Energy

Chicago Developer Helps Fund Pro-Power Plant Group

Group's executive director notes there are no vertical walls around Rhode Island that hold in carbon dioxide and other climate-warming gases

To counter the well-organized opposition movement against the proposed Burrillville, R.I., fossil fuel power plant, a new pro-power plant group has emerged, with backing from the project’s developer.

Rhode Islanders for Affordable Energy was launched by an alliance of building and trades unions and business advocacy groups such as the Greater Providence Chamber of Commerce.

Douglas Gablinske, executive director of the new endeavor, said the group will promote its desire for the new natural gas power plant through radio advertisements and newspaper opinion pieces. The group will also lobby state regulators and the General Assembly for more natural gas, which it describes as a less-expensive and reliable energy.

Gablinske said Rhode Island has the second-highest energy costs in the contiguous United States. Opponents of the proposed Burrillville power plant, he claimed, are a vocal minority, while the majority of Rhode Island businesses and residents are underrepresented and pay too much for electricity.

“We need to get the story out,” Gablinske said.

Although the proposed Clear River Energy Center would be the state’s biggest emitter of carbon dioxide, Gablinske said Rhode Island’s contribution to greenhouse gases is minuscule compared to other states and countries like China. He said there are no vertical walls around Rhode Island that hold in carbon dioxide and other climate-warming gases.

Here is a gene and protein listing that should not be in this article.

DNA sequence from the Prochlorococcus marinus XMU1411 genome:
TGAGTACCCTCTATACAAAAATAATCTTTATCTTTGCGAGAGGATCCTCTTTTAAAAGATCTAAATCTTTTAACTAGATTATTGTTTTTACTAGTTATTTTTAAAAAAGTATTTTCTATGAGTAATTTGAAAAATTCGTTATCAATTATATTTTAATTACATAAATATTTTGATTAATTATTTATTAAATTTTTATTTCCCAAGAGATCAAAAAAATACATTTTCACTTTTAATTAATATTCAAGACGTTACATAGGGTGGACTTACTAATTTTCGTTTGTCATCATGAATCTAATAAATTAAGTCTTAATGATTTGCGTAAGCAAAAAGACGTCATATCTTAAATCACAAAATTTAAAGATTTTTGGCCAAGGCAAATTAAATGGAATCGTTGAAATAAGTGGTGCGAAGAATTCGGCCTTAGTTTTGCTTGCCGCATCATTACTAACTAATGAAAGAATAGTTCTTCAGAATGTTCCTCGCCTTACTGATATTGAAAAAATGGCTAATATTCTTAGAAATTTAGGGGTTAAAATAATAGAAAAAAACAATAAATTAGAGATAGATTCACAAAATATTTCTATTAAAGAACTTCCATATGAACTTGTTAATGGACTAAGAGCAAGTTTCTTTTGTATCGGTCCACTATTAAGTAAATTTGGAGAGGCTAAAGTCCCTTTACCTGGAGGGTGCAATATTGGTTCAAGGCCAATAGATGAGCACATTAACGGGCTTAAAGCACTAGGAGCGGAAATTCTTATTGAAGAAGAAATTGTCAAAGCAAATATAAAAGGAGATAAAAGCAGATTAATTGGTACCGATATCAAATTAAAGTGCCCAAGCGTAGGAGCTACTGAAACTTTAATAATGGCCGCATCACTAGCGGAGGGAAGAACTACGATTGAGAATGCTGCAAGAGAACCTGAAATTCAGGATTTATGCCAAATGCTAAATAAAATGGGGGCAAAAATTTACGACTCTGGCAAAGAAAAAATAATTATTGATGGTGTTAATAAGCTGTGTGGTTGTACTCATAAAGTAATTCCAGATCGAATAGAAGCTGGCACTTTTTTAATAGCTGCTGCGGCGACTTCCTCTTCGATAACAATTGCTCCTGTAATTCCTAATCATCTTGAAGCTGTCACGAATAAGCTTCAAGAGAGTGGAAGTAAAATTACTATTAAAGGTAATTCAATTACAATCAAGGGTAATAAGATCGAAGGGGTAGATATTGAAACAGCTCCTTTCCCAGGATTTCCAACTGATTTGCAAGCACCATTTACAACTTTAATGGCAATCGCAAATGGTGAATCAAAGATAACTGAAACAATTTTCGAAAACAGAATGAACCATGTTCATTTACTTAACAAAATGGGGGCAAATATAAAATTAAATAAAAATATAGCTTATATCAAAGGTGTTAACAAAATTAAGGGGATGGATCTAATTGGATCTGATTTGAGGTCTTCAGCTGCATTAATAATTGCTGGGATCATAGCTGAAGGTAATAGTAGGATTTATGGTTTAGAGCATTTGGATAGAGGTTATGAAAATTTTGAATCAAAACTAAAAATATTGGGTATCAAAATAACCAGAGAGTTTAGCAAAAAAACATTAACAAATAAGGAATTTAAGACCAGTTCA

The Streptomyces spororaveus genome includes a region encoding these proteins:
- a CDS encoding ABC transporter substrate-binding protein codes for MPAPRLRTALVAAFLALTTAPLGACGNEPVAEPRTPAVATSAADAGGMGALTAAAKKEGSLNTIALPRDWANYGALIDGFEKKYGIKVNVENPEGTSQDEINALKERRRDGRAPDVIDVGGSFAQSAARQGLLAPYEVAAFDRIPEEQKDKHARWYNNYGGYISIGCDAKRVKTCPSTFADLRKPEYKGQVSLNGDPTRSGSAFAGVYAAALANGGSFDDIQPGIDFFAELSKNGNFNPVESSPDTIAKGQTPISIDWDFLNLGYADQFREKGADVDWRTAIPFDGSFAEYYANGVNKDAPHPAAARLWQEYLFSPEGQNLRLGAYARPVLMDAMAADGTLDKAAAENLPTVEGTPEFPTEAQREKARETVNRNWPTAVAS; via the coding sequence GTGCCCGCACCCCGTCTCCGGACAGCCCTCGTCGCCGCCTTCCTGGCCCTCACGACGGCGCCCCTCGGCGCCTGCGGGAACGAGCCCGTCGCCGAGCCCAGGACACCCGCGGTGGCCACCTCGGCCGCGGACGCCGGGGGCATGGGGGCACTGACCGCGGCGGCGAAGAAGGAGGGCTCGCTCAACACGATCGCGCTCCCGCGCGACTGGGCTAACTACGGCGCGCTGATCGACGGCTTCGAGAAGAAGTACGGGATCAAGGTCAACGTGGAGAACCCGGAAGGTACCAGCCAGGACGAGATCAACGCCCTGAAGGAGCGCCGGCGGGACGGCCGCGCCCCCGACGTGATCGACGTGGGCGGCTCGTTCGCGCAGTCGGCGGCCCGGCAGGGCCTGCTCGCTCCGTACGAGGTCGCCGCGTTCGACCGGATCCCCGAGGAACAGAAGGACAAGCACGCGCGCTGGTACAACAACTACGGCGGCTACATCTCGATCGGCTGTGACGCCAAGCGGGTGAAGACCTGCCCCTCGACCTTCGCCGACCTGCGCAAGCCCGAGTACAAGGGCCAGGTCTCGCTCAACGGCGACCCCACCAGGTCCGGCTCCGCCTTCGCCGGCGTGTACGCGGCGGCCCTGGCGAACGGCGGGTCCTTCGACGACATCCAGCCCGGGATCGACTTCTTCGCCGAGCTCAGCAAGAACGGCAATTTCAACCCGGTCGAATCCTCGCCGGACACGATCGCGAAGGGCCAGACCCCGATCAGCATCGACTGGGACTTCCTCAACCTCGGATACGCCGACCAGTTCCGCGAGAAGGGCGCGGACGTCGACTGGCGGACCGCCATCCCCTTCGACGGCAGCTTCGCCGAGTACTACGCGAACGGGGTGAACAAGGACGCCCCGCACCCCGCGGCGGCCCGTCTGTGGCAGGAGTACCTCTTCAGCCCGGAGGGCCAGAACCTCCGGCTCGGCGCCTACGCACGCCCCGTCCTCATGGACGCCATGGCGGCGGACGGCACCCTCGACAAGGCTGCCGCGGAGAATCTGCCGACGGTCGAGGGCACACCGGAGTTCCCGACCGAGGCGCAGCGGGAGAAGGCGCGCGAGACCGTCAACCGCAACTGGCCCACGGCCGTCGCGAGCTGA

“You can try to make [climate change] a Rhode Island issue. It is not. It is a regional issue,” Gablinske said.

New natural gas power plants, Gablinske argued, emit less carbon emissions and can ramp up power quickly to fill the intermittent power from renewable-energy sources. Natural gas power should be the main energy source for the next 20 years, he said, until renewable energy gains scale and energy storage becomes viable.

Gablinske said many of the environmental impacts of the proposed Burrillville power plant are inconclusive.

“I don’t think any of that has been proven,” he said. “Many [opponents] are trying to throw as much against the wall as they can.”

Burrillville resident Jason Olkowski, a member for the power plant opposition group Keep Rhode Island Beautiful, claimed the new group is simply a website funded by Invenergy Thermal Development LLC, the Chicago-based developer of the proposed natural gas/diesel facility.

“Sadly, it is the usual scare tactics and false talking points propagated by those who stand to directly or indirectly make a profit from this plant,” he said. “We know based on expert testimony that the proposed plant is not currently needed to keep the lights on in Rhode Island and will do little if anything to reduce our electric rates. In fact, a similar plant just over the border in Connecticut was just rejected by the Connecticut Siting Council based on lack of need and public benefit.”